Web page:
Equality in Process: Community Land Dispute Resolution Mechanisms in Kenyan Law

By Witchger, Kathryn E. | Columbia Journal of Gender and Law, November 2018 | Go to article overview

Equality in Process: Community Land Dispute Resolution Mechanisms in Kenyan Law


Witchger, Kathryn E., Columbia Journal of Gender and Law


"There are opportunities even in the most difficult moments. "--Wangari Maathai (1)

INTRODUCTION

In 2010, Kenya ratified a Constitution that formalized its traditional dispute resolution mechanisms ("TDRMs"). (2) In 2016, the legislature extended TDRM formalization to community land through the Community Land Act. (3) While these mechanisms give greater voice to communities, (4) they are implemented through local leaders, (5) usually limited to male elders, (6) and do not adequately represent marginalized groups. (7) During a typical land dispute, it is the elders that resolve the matter because they have the respect of the community, and the best memory for the boundaries of the land. (8) They will call a "baraza" or gathering in which community members will have a chance to voice their opinions and furnish relevant evidence before the elders make a decision. (9) In practice, this means that the new laws run the risk of formalizing not only TDRMs, but also unequal participation in these important mechanisms. While this Note focuses on the gendered impact of TDRMs, disparate access to TDRMs has a particular impact on unmarried women, youth, and other marginalized groups. (10) The formalization of TDRMs is important because land is crucial to Kenyans: it is "not merely a factor of production; it is first and foremost, the medium which defines and binds together social and spiritual relations within and across generations." (11) It is also a primary source of long-term investment. (12) Thus, as TDRMs gain power in Kenya, there is a risk that the law will embed disparate treatment into the social, political, and legal fabric of a country that has sought to redefine itself in equality.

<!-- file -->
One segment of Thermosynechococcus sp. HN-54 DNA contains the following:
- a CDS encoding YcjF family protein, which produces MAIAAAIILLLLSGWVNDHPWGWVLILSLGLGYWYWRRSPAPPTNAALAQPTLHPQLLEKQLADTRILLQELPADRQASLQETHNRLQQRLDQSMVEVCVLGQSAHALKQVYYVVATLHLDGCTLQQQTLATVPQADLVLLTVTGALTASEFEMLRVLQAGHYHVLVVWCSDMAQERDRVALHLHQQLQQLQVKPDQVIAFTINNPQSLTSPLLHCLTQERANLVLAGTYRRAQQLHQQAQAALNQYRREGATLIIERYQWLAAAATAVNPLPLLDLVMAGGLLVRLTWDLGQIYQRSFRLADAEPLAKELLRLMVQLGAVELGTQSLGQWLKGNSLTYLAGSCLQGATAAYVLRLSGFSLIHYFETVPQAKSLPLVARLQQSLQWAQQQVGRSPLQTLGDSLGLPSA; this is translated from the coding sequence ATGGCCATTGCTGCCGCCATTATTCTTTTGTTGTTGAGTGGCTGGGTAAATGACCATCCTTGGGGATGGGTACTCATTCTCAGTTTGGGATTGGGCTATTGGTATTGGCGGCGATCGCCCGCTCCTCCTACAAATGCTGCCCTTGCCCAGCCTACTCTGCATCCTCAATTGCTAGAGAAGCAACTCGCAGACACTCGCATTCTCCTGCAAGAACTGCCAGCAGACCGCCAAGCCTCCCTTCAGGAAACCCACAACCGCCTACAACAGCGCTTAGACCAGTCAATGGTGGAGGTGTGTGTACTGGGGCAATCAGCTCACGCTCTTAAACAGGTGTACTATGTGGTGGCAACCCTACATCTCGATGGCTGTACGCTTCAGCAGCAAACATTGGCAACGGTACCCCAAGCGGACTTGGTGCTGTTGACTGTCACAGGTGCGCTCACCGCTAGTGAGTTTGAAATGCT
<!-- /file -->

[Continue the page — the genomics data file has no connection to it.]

Kenyan land law formalizes TDRMs and embeds discriminatory practices through the complicated interaction of formal and informal (or customary) laws. (13) Institutional theorists often view formal and informal as both fixed bodies, (14) and path dependent entities that are difficult to change. (15) Conventional institutionalist literature has entrenched these views into proposed solutions to property problems in Africa. (16) This Note will critically examine these theories and argue instead that Kenya is in a moment of institutional fluidity that gives communities in particular a chance to create inclusive TDRMs. (17)

Kenya is at a crossroads. During colonialism, the British government expropriated the best land and Kenyans were regarded as tenants on the land. (18) When the country became independent, it was bestowed with a Constitution that the people of Kenya neither drafted nor ratified. (19) During the intervening years, the Constitution was amended many times in an attempt to centralize political and land-based power. (20) These constitutional developments disregarded "the sanctity of the Constitution through disobedience to constitutional principles coupled with constant mutilation of the document.... [This] created a legal vacuum, which has led to the trivialization of Constitution making in Africa." (21) In 2010, a new Constitution was ratified which vastly restructured the political landscape and empowered Kenyans through the devolution of political and land-based power. Six years have passed, yet there are persistent ambiguities between formal and informal land laws. (22) The Community Land Act of 2016 is an attempt to formalize tenure on land that government officials historically expropriated. (23) Yet as recently as the end of 2016, several significant legal and institutional changes have already been repealed. (24) These changes do not simply impact scholastic legal analysis and development theory. Land matters have a real, lasting, and immediate impact on the lives of all Kenyans, (25) especially the estimated sixty-five percent in rural areas. (26) This is a critical moment in Kenyan history. How the government and communities choose to define the interaction of formal and informal land laws will have a lasting impact on equal participation and equal outcomes in TDRMs. …

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